As someone who tends to waste a lot more time online than I should, I cannot see how having to make online engagement part of a professional presentation would be a benefit. It's a time-sink and a minefield. I like to blog here on my tiny little LJ, but my posts are fairly low volume (I rarely post much except writing stuff and book reviews), and I'd quickly get tired of it if I were a published author having to deal with large numbers of both fans and critics and trolls. For Scalzi, it's a job. I don't want a job being an Online Author.
Those thousands of people who follow your Tweets and squee at you are an unthinking mob; it doesn't take much to turn them against you. What Twitter and Tumblr and Facebook have done more than anything else is turn "call-out culture" into a means to generate instant global dogpiles. Now I think those dogpiles are often deserved ‐ I don't have much sympathy for authors who put their foot in their mouth, then double down when called on it and find themselves getting the Internet dropped on their head — but really, if you're gonna play that game, then it's a job. Which is why, in fairness, I can't really blame the authors who never blog or post much except kittens and links to their fellow authors.
I admit I pay way too much attention to author wank, because it just fascinates me, the new world that book blogging and instant Twitter-storms has created. You can instantly get put on thousands of readers' shitlists for one bad response to a review. (Literally: Goodreads is full of bookshelves like "author-behaving-badly", "will-not-ever-read", "attacks-reviewers", etc.)
Today in why authors should sit on their hands when they don't like a review, Joanne Harris says:
My response to the review (on Twitter, because that’s where the link was posted) was an 140-character version of something I’ve already said in long form, which is this:
A review should be about the book you’ve actually read, not the one you wanted to read, or worse, the one you wanted to write. This particular review was mostly about a character that the reviewer had claimed as her own long before she read my book. My version offended her. My comment was a response to that.
Now, I don't think Joanne Harris behaved particularly awfully, and she made some reasonable points in defending herself against the swelling of indignation that immediately rose against her telling her that authors should STFU.
But — basically, she was upset because a reader did not like her portrayal of the Norse goddess Freya as a simpering airhead, rather than the Freya that existed in the reader's head and believed was more true to Norse mythology.
Fair point, an author can do whatever she wants and write any portrayal she likes of mythical figures, including doing so in a manner that purists might consider inaccurate/stupid/disrespectful.
But those purists are going to jump on you, and they're going to get pissed off, and they're going to criticize your choices. That's part of what reviewing is about. Yes, you may have decided to portray that character in that way as a deliberate choice, and readers are going to pick apart your choices. There is really no difference between Harris's response ("Freya is fictional, I can do what I want with her!") and the response of authors who get indignant because readers accuse them of writing sexist, racist, bigoted characters that they didn't intend to be statements of bigotry.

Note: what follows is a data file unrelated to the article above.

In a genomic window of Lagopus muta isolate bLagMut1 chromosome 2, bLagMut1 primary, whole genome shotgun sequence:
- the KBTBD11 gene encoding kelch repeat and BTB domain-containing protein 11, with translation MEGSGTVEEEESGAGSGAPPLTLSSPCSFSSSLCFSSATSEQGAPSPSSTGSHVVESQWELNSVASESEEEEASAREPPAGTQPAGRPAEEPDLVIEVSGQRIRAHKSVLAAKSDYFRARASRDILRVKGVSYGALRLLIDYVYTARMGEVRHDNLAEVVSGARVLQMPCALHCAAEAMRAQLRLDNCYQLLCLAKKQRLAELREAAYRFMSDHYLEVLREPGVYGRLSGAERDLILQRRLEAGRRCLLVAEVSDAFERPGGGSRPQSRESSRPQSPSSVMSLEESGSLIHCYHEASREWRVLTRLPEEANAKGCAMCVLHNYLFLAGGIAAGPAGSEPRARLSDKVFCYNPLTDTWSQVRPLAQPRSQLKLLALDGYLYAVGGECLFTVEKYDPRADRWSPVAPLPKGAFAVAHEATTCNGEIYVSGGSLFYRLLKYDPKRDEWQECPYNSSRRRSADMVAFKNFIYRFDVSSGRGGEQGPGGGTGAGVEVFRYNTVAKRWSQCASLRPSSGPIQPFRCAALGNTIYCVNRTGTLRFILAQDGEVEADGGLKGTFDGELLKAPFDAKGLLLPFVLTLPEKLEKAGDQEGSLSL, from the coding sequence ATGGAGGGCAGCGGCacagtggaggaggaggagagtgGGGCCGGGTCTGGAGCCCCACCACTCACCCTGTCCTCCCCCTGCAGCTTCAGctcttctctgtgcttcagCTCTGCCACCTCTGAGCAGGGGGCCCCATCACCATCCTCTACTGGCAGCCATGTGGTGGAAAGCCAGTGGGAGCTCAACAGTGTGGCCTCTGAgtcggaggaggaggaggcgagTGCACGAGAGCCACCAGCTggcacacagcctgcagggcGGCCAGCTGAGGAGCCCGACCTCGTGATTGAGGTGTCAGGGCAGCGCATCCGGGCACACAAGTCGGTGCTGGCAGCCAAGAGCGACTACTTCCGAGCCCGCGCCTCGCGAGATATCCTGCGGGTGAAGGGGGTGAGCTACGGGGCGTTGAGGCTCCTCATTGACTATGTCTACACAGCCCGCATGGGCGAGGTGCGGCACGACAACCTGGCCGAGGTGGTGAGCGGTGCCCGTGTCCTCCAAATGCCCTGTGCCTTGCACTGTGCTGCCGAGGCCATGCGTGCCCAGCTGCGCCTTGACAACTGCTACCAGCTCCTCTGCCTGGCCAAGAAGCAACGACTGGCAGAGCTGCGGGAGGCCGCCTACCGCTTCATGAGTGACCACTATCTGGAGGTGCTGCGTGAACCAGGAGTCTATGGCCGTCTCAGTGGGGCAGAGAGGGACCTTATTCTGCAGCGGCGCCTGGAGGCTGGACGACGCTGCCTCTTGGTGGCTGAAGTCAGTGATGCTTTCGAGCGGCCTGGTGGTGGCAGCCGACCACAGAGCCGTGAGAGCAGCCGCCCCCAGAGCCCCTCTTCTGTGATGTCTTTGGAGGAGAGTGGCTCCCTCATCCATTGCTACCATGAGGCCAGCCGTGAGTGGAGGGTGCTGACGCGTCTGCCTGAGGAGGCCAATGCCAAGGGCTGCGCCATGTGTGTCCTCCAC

Maybe the reader is wrong. Maybe the reader is an idiot. Maybe the reader's viewpoint is one you just don't get. I personally think it's fine for authors to choose to engage with readers (as long as they are mindful of how badly that can backfire), but telling the reader they're wrong because they wished you'd written something different is dumb, dumb, dumb.
Then Harris doubled down and continued to lash out at the reviewer. Keep in mind, this was not for a trashing, snarky review; it was a 3-star review with some specific objections to how one character was represented.
I haven't gotten very many really bad reviews for my fan fiction novels (nor in critiques of my SF novel), but I've gotten a few. Only a tiny handful are what I would call "stupid" reviews, which is to say, not really addressing what I wrote, just grinding an axe, either against me personally or against a concept the reviewer hated on principal (like Harry Potter fan fiction starring an American witch). The rest had points I agreed with and points I didn't, and sometimes I have said (to myself) "WTF?"
But even against the "stupid" reviewers who've said, for example, that I shouldn't write fan fiction about an American witch because that's stupid, well, whatever dude. Of course being a fan fiction author I have a little more freedom to respond, and sometimes I have given the online eye-roll in response to someone who was clearly trolling me. But if I were a published author and someone wrote that Alexandra is an unlikable bitch and I should stop writing Alexandra Quick stories, would I Tweet a sniping retort about how the reviewer should stop reviewing books they clearly dislike based solely on the premise?
Probably not, because I'm smarter than that. Usually. But, uh, maybe if I was in a fighting mood. Which is why I view social media as a dangerously mixed bag, and probably something authors should avoid unless they really, really enjoy it, and don't mind facing down the Internet Hate Machine. Engaging with fans is fun until it's not, and it seems like all the really, really good writers stay away from the Internet and just write.